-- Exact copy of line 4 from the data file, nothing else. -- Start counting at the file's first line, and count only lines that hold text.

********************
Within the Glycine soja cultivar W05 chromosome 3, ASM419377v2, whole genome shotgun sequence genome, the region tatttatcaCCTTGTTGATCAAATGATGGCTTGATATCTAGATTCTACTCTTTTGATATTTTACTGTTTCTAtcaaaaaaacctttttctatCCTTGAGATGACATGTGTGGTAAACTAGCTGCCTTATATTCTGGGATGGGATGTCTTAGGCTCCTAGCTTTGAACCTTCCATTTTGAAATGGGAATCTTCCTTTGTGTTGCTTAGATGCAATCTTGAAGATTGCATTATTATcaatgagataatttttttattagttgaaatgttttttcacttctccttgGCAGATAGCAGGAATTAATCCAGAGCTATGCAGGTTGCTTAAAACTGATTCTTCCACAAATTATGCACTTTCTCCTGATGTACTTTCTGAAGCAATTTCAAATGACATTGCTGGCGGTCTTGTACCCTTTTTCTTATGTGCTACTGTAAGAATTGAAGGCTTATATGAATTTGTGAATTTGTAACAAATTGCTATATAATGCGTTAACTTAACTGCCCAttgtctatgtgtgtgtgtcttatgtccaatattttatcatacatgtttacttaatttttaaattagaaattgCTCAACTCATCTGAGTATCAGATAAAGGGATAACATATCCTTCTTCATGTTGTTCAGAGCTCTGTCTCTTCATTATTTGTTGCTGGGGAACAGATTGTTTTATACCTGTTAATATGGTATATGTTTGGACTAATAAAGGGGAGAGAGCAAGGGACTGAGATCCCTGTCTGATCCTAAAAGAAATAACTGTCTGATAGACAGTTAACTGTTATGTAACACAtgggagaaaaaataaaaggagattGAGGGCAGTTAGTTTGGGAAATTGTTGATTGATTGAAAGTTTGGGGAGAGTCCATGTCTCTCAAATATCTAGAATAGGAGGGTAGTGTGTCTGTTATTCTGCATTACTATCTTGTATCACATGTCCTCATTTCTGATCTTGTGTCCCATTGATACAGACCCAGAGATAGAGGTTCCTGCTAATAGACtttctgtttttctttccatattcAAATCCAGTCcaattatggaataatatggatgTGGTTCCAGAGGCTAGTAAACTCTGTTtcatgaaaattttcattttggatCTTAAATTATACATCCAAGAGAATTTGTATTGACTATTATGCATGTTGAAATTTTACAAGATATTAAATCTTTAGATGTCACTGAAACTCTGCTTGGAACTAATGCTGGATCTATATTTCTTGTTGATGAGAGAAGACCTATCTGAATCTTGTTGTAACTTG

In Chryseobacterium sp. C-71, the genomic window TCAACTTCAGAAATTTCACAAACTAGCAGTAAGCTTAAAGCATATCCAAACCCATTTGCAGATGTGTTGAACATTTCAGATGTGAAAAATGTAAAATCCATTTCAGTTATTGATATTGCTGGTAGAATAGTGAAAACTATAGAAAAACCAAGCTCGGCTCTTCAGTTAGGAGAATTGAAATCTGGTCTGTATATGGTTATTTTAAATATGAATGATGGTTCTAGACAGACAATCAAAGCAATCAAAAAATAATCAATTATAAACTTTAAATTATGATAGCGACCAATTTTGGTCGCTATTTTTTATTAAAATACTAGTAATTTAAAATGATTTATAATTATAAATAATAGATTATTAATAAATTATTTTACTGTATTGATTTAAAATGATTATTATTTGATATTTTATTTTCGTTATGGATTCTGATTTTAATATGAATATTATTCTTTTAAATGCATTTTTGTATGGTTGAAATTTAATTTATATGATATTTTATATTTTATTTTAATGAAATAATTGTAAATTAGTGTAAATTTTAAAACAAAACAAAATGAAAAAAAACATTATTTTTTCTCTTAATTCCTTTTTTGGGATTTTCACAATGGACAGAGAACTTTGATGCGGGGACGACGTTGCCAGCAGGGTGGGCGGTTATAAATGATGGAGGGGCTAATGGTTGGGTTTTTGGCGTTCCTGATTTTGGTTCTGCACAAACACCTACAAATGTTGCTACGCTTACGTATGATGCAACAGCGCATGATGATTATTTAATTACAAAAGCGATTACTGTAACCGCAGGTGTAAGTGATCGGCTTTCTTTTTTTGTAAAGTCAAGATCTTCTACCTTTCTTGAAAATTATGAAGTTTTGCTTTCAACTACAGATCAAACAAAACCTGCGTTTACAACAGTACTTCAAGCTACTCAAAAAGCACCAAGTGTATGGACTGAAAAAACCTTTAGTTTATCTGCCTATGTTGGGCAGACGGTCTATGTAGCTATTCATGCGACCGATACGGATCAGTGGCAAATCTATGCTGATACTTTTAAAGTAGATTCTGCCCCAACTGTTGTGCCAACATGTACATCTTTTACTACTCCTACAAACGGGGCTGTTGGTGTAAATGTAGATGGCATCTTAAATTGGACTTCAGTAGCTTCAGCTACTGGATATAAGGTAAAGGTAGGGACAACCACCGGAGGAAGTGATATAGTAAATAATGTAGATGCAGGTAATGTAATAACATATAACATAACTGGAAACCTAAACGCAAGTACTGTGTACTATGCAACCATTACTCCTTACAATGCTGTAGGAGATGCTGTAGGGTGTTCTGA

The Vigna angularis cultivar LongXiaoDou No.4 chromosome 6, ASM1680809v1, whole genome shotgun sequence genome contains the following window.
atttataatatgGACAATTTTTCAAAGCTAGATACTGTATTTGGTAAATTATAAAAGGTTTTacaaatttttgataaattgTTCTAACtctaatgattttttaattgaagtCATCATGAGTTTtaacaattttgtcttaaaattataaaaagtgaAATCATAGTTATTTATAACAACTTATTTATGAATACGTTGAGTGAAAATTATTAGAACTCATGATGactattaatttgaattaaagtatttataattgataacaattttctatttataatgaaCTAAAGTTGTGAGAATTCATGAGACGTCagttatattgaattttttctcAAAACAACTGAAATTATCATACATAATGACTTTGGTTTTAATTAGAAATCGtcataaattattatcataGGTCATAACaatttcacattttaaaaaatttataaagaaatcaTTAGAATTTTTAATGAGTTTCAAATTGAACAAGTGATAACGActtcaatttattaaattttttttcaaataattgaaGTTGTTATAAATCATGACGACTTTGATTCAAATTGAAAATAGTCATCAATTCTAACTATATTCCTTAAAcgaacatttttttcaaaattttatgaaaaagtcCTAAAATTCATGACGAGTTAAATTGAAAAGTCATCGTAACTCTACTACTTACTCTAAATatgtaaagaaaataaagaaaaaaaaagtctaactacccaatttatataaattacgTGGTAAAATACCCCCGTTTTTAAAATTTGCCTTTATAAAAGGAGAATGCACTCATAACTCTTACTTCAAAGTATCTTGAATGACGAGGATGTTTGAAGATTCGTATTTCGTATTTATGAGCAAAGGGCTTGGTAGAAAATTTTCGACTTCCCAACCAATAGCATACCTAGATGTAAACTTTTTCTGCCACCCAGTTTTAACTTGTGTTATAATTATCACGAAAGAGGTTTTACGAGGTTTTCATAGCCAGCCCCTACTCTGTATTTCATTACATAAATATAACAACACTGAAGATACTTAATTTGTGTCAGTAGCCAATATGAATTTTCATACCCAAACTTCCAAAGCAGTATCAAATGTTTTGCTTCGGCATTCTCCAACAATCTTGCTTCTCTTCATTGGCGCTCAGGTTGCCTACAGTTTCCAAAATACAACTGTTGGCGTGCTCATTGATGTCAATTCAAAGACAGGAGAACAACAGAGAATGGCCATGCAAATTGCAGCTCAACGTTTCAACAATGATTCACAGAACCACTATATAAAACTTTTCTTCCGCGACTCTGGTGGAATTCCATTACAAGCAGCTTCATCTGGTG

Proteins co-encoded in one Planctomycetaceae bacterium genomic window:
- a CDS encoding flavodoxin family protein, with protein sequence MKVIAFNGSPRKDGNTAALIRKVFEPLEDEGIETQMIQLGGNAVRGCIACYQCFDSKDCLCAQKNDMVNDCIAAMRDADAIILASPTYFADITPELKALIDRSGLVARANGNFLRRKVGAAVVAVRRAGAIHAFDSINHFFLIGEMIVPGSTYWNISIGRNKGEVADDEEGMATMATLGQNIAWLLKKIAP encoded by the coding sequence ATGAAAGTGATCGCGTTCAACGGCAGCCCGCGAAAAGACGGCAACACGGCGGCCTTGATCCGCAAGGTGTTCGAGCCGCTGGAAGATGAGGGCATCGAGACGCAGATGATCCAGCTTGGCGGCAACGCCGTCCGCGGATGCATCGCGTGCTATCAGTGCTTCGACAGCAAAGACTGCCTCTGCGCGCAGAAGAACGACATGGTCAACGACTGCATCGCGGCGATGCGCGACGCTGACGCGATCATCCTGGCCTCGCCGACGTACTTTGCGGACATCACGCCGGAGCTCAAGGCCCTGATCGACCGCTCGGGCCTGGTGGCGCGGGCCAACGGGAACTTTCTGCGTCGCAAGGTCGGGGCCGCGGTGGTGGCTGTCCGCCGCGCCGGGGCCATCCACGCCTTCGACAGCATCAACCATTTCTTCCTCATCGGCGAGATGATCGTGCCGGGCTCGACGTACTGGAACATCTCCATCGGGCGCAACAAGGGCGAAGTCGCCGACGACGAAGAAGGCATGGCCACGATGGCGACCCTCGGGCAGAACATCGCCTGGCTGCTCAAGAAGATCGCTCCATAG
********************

atttataatatgGACAATTTTTCAAAGCTAGATACTGTATTTGGTAAATTATAAAAGGTTTTacaaatttttgataaattgTTCTAACtctaatgattttttaattgaagtCATCATGAGTTTtaacaattttgtcttaaaattataaaaagtgaAATCATAGTTATTTATAACAACTTATTTATGAATACGTTGAGTGAAAATTATTAGAACTCATGATGactattaatttgaattaaagtatttataattgataacaattttctatttataatgaaCTAAAGTTGTGAGAATTCATGAGACGTCagttatattgaattttttctcAAAACAACTGAAATTATCATACATAATGACTTTGGTTTTAATTAGAAATCGtcataaattattatcataGGTCATAACaatttcacattttaaaaaatttataaagaaatcaTTAGAATTTTTAATGAGTTTCAAATTGAACAAGTGATAACGActtcaatttattaaattttttttcaaataattgaaGTTGTTATAAATCATGACGACTTTGATTCAAATTGAAAATAGTCATCAATTCTAACTATATTCCTTAAAcgaacatttttttcaaaattttatgaaaaagtcCTAAAATTCATGACGAGTTAAATTGAAAAGTCATCGTAACTCTACTACTTACTCTAAATatgtaaagaaaataaagaaaaaaaaagtctaactacccaatttatataaattacgTGGTAAAATACCCCCGTTTTTAAAATTTGCCTTTATAAAAGGAGAATGCACTCATAACTCTTACTTCAAAGTATCTTGAATGACGAGGATGTTTGAAGATTCGTATTTCGTATTTATGAGCAAAGGGCTTGGTAGAAAATTTTCGACTTCCCAACCAATAGCATACCTAGATGTAAACTTTTTCTGCCACCCAGTTTTAACTTGTGTTATAATTATCACGAAAGAGGTTTTACGAGGTTTTCATAGCCAGCCCCTACTCTGTATTTCATTACATAAATATAACAACACTGAAGATACTTAATTTGTGTCAGTAGCCAATATGAATTTTCATACCCAAACTTCCAAAGCAGTATCAAATGTTTTGCTTCGGCATTCTCCAACAATCTTGCTTCTCTTCATTGGCGCTCAGGTTGCCTACAGTTTCCAAAATACAACTGTTGGCGTGCTCATTGATGTCAATTCAAAGACAGGAGAACAACAGAGAATGGCCATGCAAATTGCAGCTCAACGTTTCAACAATGATTCACAGAACCACTATATAAAACTTTTCTTCCGCGACTCTGGTGGAATTCCATTACAAGCAGCTTCATCTGGTG